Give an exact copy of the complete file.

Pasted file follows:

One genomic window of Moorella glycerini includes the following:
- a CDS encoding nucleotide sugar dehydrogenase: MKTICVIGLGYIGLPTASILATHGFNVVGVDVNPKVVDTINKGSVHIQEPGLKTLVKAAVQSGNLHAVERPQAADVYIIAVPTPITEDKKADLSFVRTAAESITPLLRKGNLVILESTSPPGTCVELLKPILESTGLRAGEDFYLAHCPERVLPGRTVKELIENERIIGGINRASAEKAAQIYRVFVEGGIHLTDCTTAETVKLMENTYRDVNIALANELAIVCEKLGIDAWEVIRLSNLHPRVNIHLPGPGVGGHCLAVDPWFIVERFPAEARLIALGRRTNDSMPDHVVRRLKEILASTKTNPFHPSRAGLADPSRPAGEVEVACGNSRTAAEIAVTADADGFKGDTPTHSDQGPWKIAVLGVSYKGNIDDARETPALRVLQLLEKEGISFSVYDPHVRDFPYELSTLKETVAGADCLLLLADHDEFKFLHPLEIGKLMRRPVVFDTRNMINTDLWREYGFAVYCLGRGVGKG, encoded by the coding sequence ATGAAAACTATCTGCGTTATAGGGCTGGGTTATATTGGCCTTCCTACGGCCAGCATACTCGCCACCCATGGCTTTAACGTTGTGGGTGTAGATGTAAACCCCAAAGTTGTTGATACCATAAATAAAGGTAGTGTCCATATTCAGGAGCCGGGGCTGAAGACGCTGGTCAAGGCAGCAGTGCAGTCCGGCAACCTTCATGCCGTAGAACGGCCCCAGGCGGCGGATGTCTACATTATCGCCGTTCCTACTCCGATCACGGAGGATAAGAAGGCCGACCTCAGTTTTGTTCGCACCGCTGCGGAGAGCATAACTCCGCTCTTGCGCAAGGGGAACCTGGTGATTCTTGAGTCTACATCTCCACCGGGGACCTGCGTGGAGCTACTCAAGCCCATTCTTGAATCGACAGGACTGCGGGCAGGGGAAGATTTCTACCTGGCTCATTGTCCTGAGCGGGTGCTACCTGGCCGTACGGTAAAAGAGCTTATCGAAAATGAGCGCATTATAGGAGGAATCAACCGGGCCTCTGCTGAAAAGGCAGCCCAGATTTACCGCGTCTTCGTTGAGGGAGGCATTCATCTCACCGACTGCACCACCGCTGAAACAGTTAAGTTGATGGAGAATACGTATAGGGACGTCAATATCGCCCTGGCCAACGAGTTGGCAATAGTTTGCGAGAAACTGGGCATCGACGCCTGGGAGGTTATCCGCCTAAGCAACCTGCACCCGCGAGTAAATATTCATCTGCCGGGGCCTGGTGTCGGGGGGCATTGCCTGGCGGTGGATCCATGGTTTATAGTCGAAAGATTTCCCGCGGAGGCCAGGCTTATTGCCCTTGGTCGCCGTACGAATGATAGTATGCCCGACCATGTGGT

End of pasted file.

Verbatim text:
One genomic window of Moorella glycerini includes the following:
- a CDS encoding nucleotide sugar dehydrogenase: MKTICVIGLGYIGLPTASILATHGFNVVGVDVNPKVVDTINKGSVHIQEPGLKTLVKAAVQSGNLHAVERPQAADVYIIAVPTPITEDKKADLSFVRTAAESITPLLRKGNLVILESTSPPGTCVELLKPILESTGLRAGEDFYLAHCPERVLPGRTVKELIENERIIGGINRASAEKAAQIYRVFVEGGIHLTDCTTAETVKLMENTYRDVNIALANELAIVCEKLGIDAWEVIRLSNLHPRVNIHLPGPGVGGHCLAVDPWFIVERFPAEARLIALGRRTNDSMPDHVVRRLKEILASTKTNPFHPSRAGLADPSRPAGEVEVACGNSRTAAEIAVTADADGFKGDTPTHSDQGPWKIAVLGVSYKGNIDDARETPALRVLQLLEKEGISFSVYDPHVRDFPYELSTLKETVAGADCLLLLADHDEFKFLHPLEIGKLMRRPVVFDTRNMINTDLWREYGFAVYCLGRGVGKG, encoded by the coding sequence ATGAAAACTATCTGCGTTATAGGGCTGGGTTATATTGGCCTTCCTACGGCCAGCATACTCGCCACCCATGGCTTTAACGTTGTGGGTGTAGATGTAAACCCCAAAGTTGTTGATACCATAAATAAAGGTAGTGTCCATATTCAGGAGCCGGGGCTGAAGACGCTGGTCAAGGCAGCAGTGCAGTCCGGCAACCTTCATGCCGTAGAACGGCCCCAGGCGGCGGATGTCTACATTATCGCCGTTCCTACTCCGATCACGGAGGATAAGAAGGCCGACCTCAGTTTTGTTCGCACCGCTGCGGAGAGCATAACTCCGCTCTTGCGCAAGGGGAACCTGGTGATTCTTGAGTCTACATCTCCACCGGGGACCTGCGTGGAGCTACTCAAGCCCATTCTTGAATCGACAGGACTGCGGGCAGGGGAAGATTTCTACCTGGCTCATTGTCCTGAGCGGGTGCTACCTGGCCGTACGGTAAAAGAGCTTATCGAAAATGAGCGCATTATAGGAGGAATCAACCGGGCCTCTGCTGAAAAGGCAGCCCAGATTTACCGCGTCTTCGTTGAGGGAGGCATTCATCTCACCGACTGCACCACCGCTGAAACAGTTAAGTTGATGGAGAATACGTATAGGGACGTCAATATCGCCCTGGCCAACGAGTTGGCAATAGTTTGCGAGAAACTGGGCATCGACGCCTGGGAGGTTATCCGCCTAAGCAACCTGCACCCGCGAGTAAATATTCATCTGCCGGGGCCTGGTGTCGGGGGGCATTGCCTGGCGGTGGATCCATGGTTTATAGTCGAAAGATTTCCCGCGGAGGCCAGGCTTATTGCCCTTGGTCGCCGTACGAATGATAGTATGCCCGACCATGTGGT